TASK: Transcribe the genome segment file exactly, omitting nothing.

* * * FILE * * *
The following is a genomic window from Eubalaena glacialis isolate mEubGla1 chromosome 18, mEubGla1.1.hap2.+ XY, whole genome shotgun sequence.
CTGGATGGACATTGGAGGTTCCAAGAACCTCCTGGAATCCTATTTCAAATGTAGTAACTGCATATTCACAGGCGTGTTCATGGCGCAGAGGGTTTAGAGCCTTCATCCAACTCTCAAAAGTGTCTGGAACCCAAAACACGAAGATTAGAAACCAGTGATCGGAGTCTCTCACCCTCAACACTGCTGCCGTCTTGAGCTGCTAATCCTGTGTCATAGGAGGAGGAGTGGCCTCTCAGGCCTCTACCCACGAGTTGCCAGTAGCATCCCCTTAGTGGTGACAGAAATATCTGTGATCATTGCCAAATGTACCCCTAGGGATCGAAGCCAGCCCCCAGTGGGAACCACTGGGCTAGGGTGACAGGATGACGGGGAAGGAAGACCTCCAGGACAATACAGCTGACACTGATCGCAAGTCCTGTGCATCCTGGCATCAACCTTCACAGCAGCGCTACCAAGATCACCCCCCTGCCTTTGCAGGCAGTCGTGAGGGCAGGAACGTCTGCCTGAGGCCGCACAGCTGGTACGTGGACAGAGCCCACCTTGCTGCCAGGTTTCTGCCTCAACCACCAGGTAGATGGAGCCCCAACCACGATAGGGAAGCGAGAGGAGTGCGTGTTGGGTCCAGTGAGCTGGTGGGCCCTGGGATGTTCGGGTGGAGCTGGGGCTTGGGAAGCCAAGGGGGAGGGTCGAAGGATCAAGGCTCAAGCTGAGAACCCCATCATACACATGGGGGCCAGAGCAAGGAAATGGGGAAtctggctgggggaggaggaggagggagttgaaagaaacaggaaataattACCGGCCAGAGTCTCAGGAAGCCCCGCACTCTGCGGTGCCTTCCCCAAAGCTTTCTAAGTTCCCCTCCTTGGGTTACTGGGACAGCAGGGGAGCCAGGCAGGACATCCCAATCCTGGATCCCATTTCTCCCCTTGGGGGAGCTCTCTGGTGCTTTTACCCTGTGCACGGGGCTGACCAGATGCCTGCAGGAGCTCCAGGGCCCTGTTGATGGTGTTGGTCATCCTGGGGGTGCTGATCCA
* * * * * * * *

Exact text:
The following is a genomic window from Eubalaena glacialis isolate mEubGla1 chromosome 18, mEubGla1.1.hap2.+ XY, whole genome shotgun sequence.
CTGGATGGACATTGGAGGTTCCAAGAACCTCCTGGAATCCTATTTCAAATGTAGTAACTGCATATTCACAGGCGTGTTCATGGCGCAGAGGGTTTAGAGCCTTCATCCAACTCTCAAAAGTGTCTGGAACCCAAAACACGAAGATTAGAAACCAGTGATCGGAGTCTCTCACCCTCAACACTGCTGCCGTCTTGAGCTGCTAATCCTGTGTCATAGGAGGAGGAGTGGCCTCTCAGGCCTCTACCCACGAGTTGCCAGTAGCATCCCCTTAGTGGTGACAGAAATATCTGTGATCATTGCCAAATGTACCCCTAGGGATCGAAGCCAGCCCCCAGTGGGAACCACTGGGCTAGGGTGACAGGATGACGGGGAAGGAAGACCTCCAGGACAATACAGCTGACACTGATCGCAAGTCCTGTGCATCCTGGCATCAACCTTCACAGCAGCGCTACCAAGATCACCCCCCTGCCTTTGCAGGCAGTCGTGAGGGCAGGAACGTCTGCCTGAGGCCGCACAGCTGGTACGTGGACAGAGCCCACCTTGCTGCCAGGTTTCTGCCTCAACCACCAGGTAGATGGAGCCCCAACCACGATAGGGAAGCGAGAGGAGTGCGTGTTGGGTCCAGTGAGCTGGTGGGCCCTGGGATGTTCGGGTGGAGCTGGGGCTTGGGAAGCCAAGGGGGAGGGTCGAAGGATCAAGGCTCAAGCTGAGAACCCCATCATACACATGGGGGCCAGAGCAAGGAAATGGGGAAtctggctgggggaggaggaggagggagttgaaagaaacaggaaataattACCGGCCAGAGTCTCAGGAAGCCCCGCACTCTGCGGTGCCTTCCCCAAAGCTTTCTAAGTTCCCCTCCTTGGGTTACTGGGACAGCAGGGGAGCCAGGCAGGACATCCCAATCCTGGATCCCATTTCTCCCCTTGGGGGAGCTCTCTGGTGCTTTTACCCTGTGCACGGGGCTGACCAGATGCCTGCAGGAGCTCCAGGGCCCTGTTGATGGTGTTGGTCATCCTGGGGGTGCTGATCCA